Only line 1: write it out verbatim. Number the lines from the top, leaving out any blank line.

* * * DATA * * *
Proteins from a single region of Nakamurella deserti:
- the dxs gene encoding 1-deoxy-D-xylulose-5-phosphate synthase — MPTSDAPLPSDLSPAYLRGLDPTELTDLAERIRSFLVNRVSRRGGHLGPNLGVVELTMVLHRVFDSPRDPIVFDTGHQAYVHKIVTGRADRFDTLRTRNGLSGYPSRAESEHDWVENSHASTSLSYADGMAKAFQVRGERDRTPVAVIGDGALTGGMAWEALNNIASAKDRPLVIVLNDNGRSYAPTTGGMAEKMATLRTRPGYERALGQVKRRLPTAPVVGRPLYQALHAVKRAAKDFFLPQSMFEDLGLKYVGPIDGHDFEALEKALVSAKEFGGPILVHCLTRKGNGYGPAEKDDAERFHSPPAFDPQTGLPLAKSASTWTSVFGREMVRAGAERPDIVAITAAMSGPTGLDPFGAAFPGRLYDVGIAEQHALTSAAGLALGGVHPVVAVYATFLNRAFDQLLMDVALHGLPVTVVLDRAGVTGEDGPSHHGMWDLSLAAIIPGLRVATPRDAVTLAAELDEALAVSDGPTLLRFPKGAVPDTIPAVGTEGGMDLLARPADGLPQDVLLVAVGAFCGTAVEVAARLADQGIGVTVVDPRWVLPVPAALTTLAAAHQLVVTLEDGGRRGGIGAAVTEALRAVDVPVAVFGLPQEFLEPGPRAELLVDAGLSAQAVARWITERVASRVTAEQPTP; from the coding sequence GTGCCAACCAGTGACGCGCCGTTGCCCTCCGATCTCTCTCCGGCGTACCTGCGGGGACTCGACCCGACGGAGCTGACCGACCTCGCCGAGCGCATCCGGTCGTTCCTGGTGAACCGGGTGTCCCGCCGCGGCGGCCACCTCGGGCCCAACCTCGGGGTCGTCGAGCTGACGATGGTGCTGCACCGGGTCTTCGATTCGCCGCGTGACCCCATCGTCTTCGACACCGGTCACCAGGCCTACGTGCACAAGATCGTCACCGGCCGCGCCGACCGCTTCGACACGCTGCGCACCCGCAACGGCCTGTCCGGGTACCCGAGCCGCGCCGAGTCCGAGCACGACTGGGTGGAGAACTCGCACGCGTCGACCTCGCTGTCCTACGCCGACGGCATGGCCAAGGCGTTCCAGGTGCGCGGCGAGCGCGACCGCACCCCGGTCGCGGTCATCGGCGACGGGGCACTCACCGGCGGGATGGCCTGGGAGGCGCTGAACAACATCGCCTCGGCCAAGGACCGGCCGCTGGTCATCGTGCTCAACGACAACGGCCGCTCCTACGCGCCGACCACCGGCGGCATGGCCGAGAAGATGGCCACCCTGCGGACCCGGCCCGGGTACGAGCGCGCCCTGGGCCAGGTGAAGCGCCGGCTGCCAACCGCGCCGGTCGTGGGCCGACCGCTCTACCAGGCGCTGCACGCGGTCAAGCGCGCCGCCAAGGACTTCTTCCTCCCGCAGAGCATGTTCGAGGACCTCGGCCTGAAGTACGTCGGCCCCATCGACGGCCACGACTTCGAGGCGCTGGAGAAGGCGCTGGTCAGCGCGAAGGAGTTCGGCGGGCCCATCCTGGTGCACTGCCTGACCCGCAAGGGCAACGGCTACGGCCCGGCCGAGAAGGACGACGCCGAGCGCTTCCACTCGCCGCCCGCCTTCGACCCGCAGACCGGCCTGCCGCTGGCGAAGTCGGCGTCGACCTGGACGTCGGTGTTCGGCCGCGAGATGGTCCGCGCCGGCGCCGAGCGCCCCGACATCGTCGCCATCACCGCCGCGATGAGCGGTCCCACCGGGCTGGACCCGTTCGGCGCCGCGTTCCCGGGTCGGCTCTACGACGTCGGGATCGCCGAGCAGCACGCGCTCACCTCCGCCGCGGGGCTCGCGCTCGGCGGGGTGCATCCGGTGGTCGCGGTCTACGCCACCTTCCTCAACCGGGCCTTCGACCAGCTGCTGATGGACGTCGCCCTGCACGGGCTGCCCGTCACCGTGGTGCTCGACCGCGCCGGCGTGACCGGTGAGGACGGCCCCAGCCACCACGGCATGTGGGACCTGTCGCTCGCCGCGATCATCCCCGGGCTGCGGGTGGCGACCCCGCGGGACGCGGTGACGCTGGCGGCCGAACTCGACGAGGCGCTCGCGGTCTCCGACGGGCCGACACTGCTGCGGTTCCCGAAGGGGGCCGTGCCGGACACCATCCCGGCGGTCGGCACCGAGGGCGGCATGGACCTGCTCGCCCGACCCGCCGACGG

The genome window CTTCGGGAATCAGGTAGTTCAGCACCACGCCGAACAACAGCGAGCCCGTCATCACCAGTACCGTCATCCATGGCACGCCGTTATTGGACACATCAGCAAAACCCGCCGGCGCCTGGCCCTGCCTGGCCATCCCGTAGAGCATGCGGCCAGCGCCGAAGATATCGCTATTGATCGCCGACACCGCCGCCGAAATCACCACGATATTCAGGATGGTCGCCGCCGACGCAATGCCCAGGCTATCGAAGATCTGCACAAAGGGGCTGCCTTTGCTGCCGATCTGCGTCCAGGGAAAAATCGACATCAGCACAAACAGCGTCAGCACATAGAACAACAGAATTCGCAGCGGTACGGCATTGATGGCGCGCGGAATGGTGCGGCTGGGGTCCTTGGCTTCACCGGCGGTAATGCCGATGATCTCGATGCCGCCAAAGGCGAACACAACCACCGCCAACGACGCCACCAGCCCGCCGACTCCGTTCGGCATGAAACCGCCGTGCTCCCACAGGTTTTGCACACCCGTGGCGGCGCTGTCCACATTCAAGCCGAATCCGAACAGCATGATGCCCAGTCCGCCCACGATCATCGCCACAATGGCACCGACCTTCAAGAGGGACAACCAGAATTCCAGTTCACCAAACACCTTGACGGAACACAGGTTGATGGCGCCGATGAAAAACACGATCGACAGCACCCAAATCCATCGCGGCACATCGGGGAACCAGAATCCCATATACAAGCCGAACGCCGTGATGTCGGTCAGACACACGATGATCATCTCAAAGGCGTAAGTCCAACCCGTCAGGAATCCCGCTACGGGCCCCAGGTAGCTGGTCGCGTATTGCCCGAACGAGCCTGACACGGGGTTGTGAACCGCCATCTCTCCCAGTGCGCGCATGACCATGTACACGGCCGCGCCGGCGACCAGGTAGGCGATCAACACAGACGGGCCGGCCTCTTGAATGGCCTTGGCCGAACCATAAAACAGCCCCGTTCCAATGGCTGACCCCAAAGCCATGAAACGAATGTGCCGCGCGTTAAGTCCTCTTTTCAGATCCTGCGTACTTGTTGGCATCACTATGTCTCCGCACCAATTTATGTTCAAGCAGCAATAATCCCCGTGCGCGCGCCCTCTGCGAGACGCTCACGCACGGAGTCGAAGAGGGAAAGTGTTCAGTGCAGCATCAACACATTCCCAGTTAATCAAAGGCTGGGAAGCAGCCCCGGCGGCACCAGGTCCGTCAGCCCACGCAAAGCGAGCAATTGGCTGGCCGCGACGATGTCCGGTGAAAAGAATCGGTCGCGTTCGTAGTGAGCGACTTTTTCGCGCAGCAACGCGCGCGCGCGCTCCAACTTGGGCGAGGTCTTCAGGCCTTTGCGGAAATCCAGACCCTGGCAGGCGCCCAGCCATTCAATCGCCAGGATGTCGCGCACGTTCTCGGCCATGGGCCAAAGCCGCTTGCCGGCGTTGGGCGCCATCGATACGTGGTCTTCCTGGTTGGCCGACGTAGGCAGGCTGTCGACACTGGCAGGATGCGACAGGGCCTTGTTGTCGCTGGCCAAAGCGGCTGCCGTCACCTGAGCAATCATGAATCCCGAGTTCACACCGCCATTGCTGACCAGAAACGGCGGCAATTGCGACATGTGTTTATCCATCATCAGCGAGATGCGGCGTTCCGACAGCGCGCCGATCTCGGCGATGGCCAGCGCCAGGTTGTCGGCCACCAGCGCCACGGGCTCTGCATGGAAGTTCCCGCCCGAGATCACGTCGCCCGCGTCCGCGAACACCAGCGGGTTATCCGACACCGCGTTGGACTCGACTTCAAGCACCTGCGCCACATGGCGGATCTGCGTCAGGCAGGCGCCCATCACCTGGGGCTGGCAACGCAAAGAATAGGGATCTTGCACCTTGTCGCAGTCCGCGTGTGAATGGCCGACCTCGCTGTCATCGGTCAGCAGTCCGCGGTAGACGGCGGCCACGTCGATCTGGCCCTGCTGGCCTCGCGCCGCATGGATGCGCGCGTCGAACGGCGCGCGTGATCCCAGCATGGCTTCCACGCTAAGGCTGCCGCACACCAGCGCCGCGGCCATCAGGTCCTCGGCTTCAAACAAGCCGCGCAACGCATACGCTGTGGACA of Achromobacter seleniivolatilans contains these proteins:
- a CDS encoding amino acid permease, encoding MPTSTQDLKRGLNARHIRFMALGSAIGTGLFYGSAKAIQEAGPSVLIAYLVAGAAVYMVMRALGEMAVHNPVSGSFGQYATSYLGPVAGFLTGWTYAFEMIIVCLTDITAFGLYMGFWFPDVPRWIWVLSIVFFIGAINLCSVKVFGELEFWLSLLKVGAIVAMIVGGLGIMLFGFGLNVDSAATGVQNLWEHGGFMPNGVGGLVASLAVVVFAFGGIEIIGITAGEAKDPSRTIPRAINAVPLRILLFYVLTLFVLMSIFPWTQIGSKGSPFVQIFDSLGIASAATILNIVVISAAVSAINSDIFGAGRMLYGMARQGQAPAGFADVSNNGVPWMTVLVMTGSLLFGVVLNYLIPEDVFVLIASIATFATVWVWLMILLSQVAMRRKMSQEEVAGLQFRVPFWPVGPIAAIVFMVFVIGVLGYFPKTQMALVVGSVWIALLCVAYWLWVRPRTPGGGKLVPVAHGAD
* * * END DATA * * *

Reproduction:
Proteins from a single region of Nakamurella deserti: